A Thin Free Agent Class
After a 75-win season, we saw some obvious improvement from this young Seattle Mariners team. But there is still plenty of work to be done with this roster before the Mariners are going to make a run at the postseason.
You will likely see a similar pitching staff that you saw last year, including the re-signing of Jason Vargas.
For the Mariners to be successful, they will need to acquire some bats to get them over the hump offensively. I expect that most moves during the offseason will be focused on offense.
The problem for the Mariners is that acquiring a big bat through free agency won’t be easy. This season’s list of free agents is on the weaker side, especialy when compared to last season.
The big prize this year is Texas Rangers outfielder Josh Hamilton. I could see the Mariners willing to part ways with Franklin Gutierrez for the opportunity to get someone like Hamilton, but that is a pretty big if.
There is also the option of playing Hamilton at left field and keeping Franklin Gutierrez in center. A month ago, I was certain that Hamilton would want no part in the hitter’s grave yard that is Safeco Field; however, with the Mariners moving in the fences, they have a better chance to acquire a big bat if the price is right.
Another option in the outfield is Nick Swisher, who is unlikely to re-sign with the New York Yankees. He plays right field, but can also move in to play first base.
I wouldn’t say that this is the “big bat” solution in Seattle, but it is always nice to get a veteran presence among a young group of outfielders.
Melky Cabrera, who was just reinstated after his 50-game suspension for using illegal substances, will also be on the market, and it is hard to say what his demand will be coming off the suspension; but it is definitely something to keep in mind.
Prior to his suspension, he was batting .346 with 11 home runs. BJ Upton, Raul Ibanez and David Ortiz are also schedule to hit the market as well.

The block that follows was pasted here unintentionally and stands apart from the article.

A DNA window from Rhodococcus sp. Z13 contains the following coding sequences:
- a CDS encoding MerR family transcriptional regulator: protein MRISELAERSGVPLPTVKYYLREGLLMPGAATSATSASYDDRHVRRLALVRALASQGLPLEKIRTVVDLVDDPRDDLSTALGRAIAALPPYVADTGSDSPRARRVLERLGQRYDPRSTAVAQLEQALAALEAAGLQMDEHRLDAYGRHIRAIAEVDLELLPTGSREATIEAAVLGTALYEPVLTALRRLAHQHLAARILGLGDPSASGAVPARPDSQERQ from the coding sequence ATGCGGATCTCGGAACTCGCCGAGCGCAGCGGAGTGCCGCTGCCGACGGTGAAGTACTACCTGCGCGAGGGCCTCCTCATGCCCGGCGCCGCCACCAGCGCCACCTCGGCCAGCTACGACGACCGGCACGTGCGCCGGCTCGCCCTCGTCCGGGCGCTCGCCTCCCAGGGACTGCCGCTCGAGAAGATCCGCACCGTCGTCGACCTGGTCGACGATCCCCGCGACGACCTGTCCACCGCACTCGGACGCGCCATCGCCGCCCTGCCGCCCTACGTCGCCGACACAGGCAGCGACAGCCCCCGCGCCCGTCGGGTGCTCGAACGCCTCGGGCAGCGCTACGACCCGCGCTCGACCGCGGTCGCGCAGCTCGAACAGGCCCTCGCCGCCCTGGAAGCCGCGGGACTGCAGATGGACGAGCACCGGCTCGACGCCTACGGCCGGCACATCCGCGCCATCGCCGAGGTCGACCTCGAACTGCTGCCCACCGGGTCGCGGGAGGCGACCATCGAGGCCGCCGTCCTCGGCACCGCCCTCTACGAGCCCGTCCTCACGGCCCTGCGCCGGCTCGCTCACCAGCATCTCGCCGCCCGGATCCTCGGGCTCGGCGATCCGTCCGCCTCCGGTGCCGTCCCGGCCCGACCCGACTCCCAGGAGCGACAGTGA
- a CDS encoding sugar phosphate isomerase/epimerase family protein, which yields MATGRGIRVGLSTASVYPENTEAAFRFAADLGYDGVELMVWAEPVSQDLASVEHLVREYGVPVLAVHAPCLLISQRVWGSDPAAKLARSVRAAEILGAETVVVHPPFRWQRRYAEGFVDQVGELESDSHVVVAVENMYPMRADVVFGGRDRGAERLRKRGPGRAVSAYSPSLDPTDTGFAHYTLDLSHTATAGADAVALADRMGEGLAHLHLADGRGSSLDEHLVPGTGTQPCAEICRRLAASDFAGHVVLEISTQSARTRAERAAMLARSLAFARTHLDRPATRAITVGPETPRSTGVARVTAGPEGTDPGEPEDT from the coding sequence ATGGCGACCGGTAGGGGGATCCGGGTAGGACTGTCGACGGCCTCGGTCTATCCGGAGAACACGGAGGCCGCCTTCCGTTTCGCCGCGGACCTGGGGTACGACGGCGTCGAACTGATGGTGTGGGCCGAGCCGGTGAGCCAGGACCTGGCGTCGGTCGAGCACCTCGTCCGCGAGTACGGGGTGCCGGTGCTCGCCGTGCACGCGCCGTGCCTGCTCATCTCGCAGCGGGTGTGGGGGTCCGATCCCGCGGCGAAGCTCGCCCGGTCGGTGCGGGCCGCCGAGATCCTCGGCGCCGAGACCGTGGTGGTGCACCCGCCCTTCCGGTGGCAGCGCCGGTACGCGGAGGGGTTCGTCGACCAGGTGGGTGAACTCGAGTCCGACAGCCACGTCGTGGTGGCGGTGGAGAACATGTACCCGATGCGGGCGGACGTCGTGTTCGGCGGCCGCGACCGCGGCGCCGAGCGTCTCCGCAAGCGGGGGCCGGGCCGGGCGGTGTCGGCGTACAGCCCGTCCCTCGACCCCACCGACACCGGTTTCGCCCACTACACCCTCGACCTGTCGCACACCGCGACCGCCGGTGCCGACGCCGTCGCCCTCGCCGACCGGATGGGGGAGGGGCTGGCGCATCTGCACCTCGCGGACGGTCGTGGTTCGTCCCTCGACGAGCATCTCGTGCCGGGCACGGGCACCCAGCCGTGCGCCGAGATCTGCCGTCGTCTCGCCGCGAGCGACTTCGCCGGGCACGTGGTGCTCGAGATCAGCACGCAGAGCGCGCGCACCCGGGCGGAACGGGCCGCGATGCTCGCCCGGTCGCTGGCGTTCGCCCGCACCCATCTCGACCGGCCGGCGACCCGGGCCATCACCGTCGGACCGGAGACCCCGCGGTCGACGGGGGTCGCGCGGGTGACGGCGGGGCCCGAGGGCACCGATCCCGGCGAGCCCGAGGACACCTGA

The Mariners have some decisions to make in the infield. Brendan Ryan’s contract has expired, but is still under team control until after the 2013 season. Ryan is one of the elite short stops in the major league, but this team is desperate for offense.
The one thing that might keep Ryan here is the lack of free agents available, not only at the short stop position, but in the infield as a whole.
If the Mariners are looking to replace Ryan, they will have to do it with a minor league promotion or in a trade.
The only infield free agent I can see for the Mariners is someone like Mike Napoli who can hit for power. Napoli is listed as a catcher, but he can also play first base and would more than likely be a regular DH if signed by the Mariners.
I doubt we will see Miguel Olivo back, and the addition of someone like Napoli would be a more consistent offensive threat.
It will be interesting to see what direction Jack Zduriencik and the rest of the Mariners front office go.
High powered offensive free agents are hard to come by with this class, but there are some available.
We know that Zduriencik has pulled off a few trades in his tenure with the Mariners, and that may be the direction the team has to go if they are unable to attract the big bats they need—it may be the only option left.